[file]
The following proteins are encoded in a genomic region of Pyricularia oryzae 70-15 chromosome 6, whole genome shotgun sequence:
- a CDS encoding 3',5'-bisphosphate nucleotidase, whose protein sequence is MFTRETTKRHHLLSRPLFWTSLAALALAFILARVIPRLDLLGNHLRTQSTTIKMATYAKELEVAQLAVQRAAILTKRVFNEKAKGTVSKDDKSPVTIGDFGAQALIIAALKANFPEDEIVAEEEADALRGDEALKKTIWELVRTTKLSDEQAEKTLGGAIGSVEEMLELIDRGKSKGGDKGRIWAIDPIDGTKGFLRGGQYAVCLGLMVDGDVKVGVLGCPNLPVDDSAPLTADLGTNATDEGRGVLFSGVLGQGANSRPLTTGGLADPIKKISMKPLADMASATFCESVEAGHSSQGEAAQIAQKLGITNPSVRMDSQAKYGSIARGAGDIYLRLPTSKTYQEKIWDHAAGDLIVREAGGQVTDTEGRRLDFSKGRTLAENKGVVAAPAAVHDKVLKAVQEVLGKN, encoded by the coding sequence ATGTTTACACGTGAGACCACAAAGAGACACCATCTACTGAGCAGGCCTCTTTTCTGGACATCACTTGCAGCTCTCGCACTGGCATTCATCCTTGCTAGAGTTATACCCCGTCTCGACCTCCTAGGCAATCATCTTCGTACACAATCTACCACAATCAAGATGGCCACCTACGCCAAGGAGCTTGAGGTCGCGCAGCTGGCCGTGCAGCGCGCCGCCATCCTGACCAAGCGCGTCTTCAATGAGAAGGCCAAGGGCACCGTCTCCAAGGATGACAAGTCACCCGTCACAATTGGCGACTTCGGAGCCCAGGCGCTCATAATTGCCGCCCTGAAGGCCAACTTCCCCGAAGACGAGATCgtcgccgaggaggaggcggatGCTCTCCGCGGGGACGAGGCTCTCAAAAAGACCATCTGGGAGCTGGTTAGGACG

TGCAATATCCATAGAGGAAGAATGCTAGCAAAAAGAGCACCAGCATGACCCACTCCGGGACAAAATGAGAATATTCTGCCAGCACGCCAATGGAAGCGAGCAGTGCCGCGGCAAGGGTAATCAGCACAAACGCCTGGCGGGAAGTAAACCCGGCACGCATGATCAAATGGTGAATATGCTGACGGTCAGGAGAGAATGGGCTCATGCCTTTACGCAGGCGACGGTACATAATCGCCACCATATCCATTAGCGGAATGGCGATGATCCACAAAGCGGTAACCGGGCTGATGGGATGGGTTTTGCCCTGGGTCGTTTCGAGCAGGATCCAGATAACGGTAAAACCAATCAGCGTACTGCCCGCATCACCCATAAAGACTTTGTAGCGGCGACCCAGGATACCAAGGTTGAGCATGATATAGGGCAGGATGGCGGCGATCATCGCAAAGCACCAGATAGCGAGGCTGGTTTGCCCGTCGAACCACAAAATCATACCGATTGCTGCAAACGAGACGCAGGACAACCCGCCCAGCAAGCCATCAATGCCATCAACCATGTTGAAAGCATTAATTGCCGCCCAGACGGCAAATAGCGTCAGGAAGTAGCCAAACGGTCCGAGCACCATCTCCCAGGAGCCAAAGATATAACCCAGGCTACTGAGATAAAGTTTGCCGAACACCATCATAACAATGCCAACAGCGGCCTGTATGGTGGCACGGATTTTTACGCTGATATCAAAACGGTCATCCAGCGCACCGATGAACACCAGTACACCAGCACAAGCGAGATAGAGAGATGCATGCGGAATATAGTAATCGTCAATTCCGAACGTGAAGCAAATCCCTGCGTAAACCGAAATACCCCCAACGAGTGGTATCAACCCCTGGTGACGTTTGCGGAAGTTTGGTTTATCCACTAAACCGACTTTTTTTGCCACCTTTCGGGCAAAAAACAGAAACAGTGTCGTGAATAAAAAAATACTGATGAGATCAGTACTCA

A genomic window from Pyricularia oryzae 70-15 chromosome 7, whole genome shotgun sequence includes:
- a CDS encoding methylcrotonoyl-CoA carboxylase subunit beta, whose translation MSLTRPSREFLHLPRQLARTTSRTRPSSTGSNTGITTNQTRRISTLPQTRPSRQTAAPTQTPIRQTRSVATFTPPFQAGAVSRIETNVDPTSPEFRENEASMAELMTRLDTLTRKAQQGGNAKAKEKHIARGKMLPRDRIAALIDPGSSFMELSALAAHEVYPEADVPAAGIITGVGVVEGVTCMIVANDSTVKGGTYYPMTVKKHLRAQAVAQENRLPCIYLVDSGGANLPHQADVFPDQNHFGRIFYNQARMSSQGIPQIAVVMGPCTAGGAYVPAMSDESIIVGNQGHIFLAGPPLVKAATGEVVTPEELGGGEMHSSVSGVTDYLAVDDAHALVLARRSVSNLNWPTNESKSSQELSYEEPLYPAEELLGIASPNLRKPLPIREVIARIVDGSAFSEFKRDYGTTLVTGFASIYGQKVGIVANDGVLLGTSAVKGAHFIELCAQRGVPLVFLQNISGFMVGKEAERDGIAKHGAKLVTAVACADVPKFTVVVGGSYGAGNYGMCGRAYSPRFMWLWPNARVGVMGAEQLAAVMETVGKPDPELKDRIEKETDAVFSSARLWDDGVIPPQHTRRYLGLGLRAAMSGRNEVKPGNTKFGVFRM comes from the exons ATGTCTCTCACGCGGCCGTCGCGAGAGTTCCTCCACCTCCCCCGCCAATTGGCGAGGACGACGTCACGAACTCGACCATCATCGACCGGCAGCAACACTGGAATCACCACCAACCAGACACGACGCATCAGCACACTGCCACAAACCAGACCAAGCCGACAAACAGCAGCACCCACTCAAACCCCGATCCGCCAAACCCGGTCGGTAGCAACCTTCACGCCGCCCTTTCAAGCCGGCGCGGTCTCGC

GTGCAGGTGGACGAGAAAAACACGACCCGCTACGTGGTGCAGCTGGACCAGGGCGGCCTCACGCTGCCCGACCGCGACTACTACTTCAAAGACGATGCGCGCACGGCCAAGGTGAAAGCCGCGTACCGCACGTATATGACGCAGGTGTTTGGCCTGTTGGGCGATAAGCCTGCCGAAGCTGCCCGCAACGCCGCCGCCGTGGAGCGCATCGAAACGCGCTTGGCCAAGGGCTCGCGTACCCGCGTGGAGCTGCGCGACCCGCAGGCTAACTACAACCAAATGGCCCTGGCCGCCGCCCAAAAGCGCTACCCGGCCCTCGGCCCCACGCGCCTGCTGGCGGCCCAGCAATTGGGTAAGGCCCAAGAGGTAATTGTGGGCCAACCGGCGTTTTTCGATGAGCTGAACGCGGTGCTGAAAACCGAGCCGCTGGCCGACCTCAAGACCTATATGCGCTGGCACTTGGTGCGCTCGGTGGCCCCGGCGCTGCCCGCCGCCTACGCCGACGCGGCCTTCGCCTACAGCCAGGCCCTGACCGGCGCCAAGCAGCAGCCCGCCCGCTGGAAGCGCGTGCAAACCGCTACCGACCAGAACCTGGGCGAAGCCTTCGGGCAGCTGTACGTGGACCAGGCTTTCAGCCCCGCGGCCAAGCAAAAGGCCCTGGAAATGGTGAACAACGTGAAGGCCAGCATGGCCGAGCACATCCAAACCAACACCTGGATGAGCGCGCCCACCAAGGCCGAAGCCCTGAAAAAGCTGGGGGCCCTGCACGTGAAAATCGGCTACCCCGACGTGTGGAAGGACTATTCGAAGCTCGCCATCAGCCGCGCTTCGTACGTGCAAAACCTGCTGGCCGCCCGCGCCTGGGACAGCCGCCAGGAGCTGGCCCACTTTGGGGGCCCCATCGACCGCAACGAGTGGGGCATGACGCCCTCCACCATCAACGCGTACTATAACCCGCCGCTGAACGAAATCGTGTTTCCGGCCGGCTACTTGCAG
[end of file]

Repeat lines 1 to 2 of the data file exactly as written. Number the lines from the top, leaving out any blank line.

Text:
The following proteins are encoded in a genomic region of Pyricularia oryzae 70-15 chromosome 6, whole genome shotgun sequence:
- a CDS encoding 3',5'-bisphosphate nucleotidase, whose protein sequence is MFTRETTKRHHLLSRPLFWTSLAALALAFILARVIPRLDLLGNHLRTQSTTIKMATYAKELEVAQLAVQRAAILTKRVFNEKAKGTVSKDDKSPVTIGDFGAQALIIAALKANFPEDEIVAEEEADALRGDEALKKTIWELVRTTKLSDEQAEKTLGGAIGSVEEMLELIDRGKSKGGDKGRIWAIDPIDGTKGFLRGGQYAVCLGLMVDGDVKVGVLGCPNLPVDDSAPLTADLGTNATDEGRGVLFSGVLGQGANSRPLTTGGLADPIKKISMKPLADMASATFCESVEAGHSSQGEAAQIAQKLGITNPSVRMDSQAKYGSIARGAGDIYLRLPTSKTYQEKIWDHAAGDLIVREAGGQVTDTEGRRLDFSKGRTLAENKGVVAAPAAVHDKVLKAVQEVLGKN, encoded by the coding sequence ATGTTTACACGTGAGACCACAAAGAGACACCATCTACTGAGCAGGCCTCTTTTCTGGACATCACTTGCAGCTCTCGCACTGGCATTCATCCTTGCTAGAGTTATACCCCGTCTCGACCTCCTAGGCAATCATCTTCGTACACAATCTACCACAATCAAGATGGCCACCTACGCCAAGGAGCTTGAGGTCGCGCAGCTGGCCGTGCAGCGCGCCGCCATCCTGACCAAGCGCGTCTTCAATGAGAAGGCCAAGGGCACCGTCTCCAAGGATGACAAGTCACCCGTCACAATTGGCGACTTCGGAGCCCAGGCGCTCATAATTGCCGCCCTGAAGGCCAACTTCCCCGAAGACGAGATCgtcgccgaggaggaggcggatGCTCTCCGCGGGGACGAGGCTCTCAAAAAGACCATCTGGGAGCTGGTTAGGACG